Violence happens when language can't express feelings adequately. A person's hurt, pain, and rage gets so big he or she feels like they'll explode. Then, as in the case of Ferguson, it becomes easier to loot against oneself, because an immediate action can be taken to alleviate pain that can be seen and may feel right in retrospect for the system's inadequacies. It's not unnatural to self-implode if enough pressure is applied. It could happen to anyone. The implosion is definitely heartbreaking, but it's not unusual for human beings. I support the people of ferguson and the police and judicial system that operates there. At the same time, there is a growing sickness that needs to be addressed in all American communities and that is 1) gun safety and limitations by the public; 2) increased therapy and support for officers across America and in low-income communities; 3) support groups, therapy, and financial relief efforts for those in low income communities; and 4) increased discussion and awareness of how racism is created.
This last element can cause a lot of confusion, because people often think they are not creating judgments about others based on race, but it happens everyday and is extremely prevalent throughout all societies in the world. Therefore, the only way to combat this issue is in understanding that difference can only be created by the looker initially. If a person is treated differently based on race, this leaves a lasting scar, and it may be that this afflicted human then goes and applies the same hurt against the very "race" of the person who first treated them badly. Then, the cycle continues until everyone is affected throughout the world. So, the only true separation from difference is not seeing any from the onset. This is the key to battling hate in any community.
A person's way of thinking about you is not who you are. Many people don't realize this, so they walk around thinking they are the wrong color, religion, political party, body weight, etc.--but deep down we all know intrinsically that there is no separation between any human beings on this planet. People simply make choices. And, if society is to improve, and we hope to support each other for a healthier world, then it'll be better for us to recognize our thoughts are simply ideas and far from an absolute truth.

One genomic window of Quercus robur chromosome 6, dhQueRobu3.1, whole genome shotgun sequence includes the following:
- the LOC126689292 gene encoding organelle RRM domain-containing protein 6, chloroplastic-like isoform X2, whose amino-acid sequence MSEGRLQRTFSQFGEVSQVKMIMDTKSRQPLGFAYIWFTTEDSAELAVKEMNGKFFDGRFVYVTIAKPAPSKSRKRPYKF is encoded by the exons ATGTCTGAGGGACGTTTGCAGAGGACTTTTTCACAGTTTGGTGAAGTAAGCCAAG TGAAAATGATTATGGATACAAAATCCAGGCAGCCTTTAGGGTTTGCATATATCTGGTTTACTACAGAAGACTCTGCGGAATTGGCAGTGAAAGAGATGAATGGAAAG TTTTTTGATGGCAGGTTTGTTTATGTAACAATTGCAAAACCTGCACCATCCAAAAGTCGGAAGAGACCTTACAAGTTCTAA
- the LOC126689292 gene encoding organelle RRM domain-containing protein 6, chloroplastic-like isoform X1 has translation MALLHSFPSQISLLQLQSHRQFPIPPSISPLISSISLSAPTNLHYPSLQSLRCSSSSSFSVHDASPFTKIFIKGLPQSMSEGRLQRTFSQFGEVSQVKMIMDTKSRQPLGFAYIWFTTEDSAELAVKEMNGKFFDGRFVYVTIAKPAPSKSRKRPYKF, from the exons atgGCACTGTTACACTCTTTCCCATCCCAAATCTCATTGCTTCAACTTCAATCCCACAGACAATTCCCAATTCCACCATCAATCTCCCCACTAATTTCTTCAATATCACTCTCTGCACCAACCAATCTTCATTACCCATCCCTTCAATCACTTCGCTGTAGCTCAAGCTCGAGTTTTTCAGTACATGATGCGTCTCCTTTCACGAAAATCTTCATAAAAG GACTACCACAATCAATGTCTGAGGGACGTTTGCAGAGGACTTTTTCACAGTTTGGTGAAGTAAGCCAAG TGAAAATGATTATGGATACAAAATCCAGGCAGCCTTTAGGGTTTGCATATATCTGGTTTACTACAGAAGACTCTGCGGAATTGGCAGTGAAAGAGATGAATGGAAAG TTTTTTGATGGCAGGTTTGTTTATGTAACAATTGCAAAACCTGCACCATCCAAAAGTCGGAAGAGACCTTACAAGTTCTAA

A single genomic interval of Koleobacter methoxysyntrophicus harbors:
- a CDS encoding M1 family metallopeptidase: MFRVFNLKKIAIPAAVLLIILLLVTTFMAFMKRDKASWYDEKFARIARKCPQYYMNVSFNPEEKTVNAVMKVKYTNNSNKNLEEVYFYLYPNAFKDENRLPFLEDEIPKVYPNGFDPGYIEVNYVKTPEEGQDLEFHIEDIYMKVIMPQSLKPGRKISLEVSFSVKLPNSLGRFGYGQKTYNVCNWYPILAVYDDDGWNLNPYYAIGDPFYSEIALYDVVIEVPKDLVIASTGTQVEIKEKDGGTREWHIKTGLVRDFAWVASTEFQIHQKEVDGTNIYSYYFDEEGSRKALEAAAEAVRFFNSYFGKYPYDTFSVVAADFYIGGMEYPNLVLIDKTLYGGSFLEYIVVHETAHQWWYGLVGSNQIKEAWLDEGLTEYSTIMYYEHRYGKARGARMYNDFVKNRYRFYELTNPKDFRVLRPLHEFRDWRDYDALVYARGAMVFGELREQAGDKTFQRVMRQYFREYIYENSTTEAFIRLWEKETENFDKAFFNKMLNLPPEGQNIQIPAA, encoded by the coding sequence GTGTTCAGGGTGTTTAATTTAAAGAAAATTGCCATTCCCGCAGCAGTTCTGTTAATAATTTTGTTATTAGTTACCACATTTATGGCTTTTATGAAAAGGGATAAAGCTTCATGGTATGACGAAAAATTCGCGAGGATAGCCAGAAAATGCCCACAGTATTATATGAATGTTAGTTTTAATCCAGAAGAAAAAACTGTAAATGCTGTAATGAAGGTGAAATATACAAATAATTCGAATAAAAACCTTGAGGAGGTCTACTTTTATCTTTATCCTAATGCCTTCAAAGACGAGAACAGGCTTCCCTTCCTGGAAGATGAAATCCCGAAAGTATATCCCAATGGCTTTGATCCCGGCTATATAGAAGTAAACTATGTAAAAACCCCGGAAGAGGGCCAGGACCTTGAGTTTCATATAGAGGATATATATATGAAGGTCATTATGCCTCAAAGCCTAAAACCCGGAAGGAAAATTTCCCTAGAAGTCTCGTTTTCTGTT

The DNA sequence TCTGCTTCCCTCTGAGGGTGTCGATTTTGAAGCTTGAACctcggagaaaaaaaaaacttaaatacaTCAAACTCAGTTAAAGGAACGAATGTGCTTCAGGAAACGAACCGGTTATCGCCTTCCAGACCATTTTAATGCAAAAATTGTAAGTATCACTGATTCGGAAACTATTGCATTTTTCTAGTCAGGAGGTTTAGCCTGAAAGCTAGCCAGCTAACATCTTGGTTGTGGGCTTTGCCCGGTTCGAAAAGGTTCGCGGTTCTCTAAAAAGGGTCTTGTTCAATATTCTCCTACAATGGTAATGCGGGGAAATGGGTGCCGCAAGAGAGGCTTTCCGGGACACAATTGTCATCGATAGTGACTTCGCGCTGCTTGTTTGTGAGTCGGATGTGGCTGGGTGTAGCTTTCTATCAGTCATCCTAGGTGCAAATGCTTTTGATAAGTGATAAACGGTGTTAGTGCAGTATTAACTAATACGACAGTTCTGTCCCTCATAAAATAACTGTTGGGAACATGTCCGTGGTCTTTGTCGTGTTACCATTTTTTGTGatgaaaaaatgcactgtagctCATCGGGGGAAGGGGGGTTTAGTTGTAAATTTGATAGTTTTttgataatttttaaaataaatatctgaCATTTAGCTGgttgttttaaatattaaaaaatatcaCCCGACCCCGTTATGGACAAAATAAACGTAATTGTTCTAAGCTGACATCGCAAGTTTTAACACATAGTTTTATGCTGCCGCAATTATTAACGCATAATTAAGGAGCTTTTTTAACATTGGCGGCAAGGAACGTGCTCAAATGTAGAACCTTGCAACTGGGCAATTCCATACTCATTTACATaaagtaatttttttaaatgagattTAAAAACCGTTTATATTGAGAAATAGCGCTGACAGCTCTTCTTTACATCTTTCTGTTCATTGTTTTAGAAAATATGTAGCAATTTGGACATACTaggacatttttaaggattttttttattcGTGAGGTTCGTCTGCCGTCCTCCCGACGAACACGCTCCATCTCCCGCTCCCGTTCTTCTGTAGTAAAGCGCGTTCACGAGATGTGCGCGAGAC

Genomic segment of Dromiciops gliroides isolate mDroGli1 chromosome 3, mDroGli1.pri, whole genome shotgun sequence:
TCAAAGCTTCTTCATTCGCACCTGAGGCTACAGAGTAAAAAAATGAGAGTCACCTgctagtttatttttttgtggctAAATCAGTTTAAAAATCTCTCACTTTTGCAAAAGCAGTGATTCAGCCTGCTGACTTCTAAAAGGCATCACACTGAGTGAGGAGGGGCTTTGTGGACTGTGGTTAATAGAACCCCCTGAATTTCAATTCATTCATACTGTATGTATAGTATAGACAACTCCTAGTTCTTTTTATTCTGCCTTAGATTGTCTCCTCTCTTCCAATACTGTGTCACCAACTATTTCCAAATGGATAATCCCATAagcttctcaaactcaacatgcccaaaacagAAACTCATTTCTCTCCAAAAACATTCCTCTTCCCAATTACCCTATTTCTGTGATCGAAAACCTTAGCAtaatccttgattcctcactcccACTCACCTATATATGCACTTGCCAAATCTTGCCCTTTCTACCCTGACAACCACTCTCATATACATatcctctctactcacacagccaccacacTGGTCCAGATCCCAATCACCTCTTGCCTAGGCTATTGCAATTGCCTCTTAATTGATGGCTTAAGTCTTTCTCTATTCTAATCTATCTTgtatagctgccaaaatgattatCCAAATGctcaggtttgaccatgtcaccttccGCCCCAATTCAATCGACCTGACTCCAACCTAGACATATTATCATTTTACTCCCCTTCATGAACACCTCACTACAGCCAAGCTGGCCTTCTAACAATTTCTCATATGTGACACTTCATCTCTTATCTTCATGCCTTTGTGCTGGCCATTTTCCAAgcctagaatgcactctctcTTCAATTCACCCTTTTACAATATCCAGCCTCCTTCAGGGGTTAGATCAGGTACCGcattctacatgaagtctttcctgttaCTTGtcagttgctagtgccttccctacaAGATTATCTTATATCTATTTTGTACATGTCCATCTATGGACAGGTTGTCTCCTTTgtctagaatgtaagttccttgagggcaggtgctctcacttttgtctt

In order to create this state of mind, it'll be helpful to employ programs that help people exercise healthier ways to deal with anger, frustration, rage, sadness, poverty, power, privilege, and racism. It will also be helpful for human being to get together and practice some form of community activism and self reflection to help connect together in positive ways. This will help the world become a better place for all human beings.
I walk into the room and see them and
smile and put down my bag and say
“Hey” and they frown and they say
“Did ya’ hear?” and I shake my head and
I know before they say it—something in the back of me,
like an SMH tweet I read the next morning about “Progress”
and Rodney King on a monitor half the size of the table
when Jenny asks “Why they do that, teacher?”
and I’m already into the middle of the week—
after the 10 freeway’s been shut down and Aaron says
“They need to take the protest to people who don’t want to hear it!”
Trying to find the right poem for another class—
I read Donald Glover’s tweets about being a “big white rapper”
and I laugh and think that’s the perfect one:
For someone who laughs and bumps students around him after Billy Elliot kisses a boy, until an older girl in the theater shouts
that he’s “out of control” and we know her idea of “control”
is the same as ours without saying it.
For Ahman, I think.
I copy and paste the piece into MS Word and think about what they will say all the way down Wilshire into the Language School, where Jenny tells us what she thinks of America and back across Rossmore to the performing arts college where they sit with their backs to me—
and I wonder if I make any difference at all when Jenny says she is “a feared” when she walks to the subway at night and “America is no freedom” and Colby asks me “Why?” and Aaron says “I don’t know why they expected it to be any different?” and
I just say “maybe” and “I don’t know” and “Mmm” because my heart pounds the same rhythm it always has—ever since 1984 when that man refused to cut my hair and I understood difference wasn’t inside me, but something I was told based on who was looking—when the wound was passed without knowing better than to ignore it—